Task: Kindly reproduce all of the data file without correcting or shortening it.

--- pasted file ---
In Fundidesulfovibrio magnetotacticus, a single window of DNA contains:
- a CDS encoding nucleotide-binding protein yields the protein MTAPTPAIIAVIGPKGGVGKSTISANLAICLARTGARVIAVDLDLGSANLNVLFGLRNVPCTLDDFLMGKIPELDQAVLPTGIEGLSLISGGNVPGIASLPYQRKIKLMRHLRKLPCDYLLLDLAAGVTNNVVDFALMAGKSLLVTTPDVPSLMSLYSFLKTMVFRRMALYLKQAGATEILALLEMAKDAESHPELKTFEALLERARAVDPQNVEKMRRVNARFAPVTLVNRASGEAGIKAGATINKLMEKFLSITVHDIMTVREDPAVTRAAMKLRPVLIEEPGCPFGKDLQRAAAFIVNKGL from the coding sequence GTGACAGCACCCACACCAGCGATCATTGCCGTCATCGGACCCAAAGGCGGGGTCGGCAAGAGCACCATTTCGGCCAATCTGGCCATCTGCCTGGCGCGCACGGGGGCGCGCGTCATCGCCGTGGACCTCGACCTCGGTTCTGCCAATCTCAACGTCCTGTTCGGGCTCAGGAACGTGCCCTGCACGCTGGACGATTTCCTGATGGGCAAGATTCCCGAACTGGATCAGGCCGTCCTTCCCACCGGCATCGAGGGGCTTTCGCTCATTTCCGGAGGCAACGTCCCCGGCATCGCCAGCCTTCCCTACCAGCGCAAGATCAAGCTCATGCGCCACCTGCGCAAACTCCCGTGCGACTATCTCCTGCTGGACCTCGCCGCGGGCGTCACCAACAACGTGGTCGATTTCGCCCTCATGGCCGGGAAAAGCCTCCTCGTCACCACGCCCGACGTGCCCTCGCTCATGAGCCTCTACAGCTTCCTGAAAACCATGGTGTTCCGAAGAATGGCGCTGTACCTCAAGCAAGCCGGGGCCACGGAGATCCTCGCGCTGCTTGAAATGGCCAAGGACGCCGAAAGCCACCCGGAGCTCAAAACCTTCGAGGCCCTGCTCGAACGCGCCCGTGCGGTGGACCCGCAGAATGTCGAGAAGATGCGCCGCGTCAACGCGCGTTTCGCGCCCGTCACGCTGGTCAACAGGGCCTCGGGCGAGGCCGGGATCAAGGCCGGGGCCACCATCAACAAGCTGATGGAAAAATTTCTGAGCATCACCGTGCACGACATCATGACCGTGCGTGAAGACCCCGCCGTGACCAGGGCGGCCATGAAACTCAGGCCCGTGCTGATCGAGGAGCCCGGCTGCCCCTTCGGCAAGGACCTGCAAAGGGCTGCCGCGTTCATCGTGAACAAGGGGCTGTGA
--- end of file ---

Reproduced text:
In Fundidesulfovibrio magnetotacticus, a single window of DNA contains:
- a CDS encoding nucleotide-binding protein yields the protein MTAPTPAIIAVIGPKGGVGKSTISANLAICLARTGARVIAVDLDLGSANLNVLFGLRNVPCTLDDFLMGKIPELDQAVLPTGIEGLSLISGGNVPGIASLPYQRKIKLMRHLRKLPCDYLLLDLAAGVTNNVVDFALMAGKSLLVTTPDVPSLMSLYSFLKTMVFRRMALYLKQAGATEILALLEMAKDAESHPELKTFEALLERARAVDPQNVEKMRRVNARFAPVTLVNRASGEAGIKAGATINKLMEKFLSITVHDIMTVREDPAVTRAAMKLRPVLIEEPGCPFGKDLQRAAAFIVNKGL from the coding sequence GTGACAGCACCCACACCAGCGATCATTGCCGTCATCGGACCCAAAGGCGGGGTCGGCAAGAGCACCATTTCGGCCAATCTGGCCATCTGCCTGGCGCGCACGGGGGCGCGCGTCATCGCCGTGGACCTCGACCTCGGTTCTGCCAATCTCAACGTCCTGTTCGGGCTCAGGAACGTGCCCTGCACGCTGGACGATTTCCTGATGGGCAAGATTCCCGAACTGGATCAGGCCGTCCTTCCCACCGGCATCGAGGGGCTTTCGCTCATTTCCGGAGGCAACGTCCCCGGCATCGCCAGCCTTCCCTACCAGCGCAAGATCAAGCTCATGCGCCACCTGCGCAAACTCCCGTGCGACTATCTCCTGCTGGACCTCGCCGCGGGCGTCACCAACAACGTGGTCGATTTCGCCCTCATGGCCGGGAAAAGCCTCCTCGTCACCACGCCCGACGTGCCCTCGCTCATGAGCCTCTACAGCTTCCTGAAAACCATGGTGTTCCGAAGAATGGCGCTGTACCTCAAGCAAGCCGGGGCCACGGAGATCCTCGCGCTGCTTGAAATGGCCAAGGACGCCGAAAGCCACCCGGAGCTCAAAACCTTCGAGGCCCTGCTCGAACGCGCCCGTGCGGTGGACCCGCAGAATGTCGAGAAGATGCGCCGCGTCAACGCGCGTTTCGCGCCCGTCACGCTGGTCAACAGGGCCTCGGGCGAGGCCGGGATCAAGGCCGGGGCCACCATCAACAAGCTGATGGAAAAATTTCTGAGCATCACCGTGCACGACATCATGACCGTGCGTGAAGACCCCGCCGTGACCAGGGCGGCCATGAAACTCAGGCCCGTGCTGATCGAGGAGCCCGGCTGCCCCTTCGGCAAGGACCTGCAAAGGGCTGCCGCGTTCATCGTGAACAAGGGGCTGTGA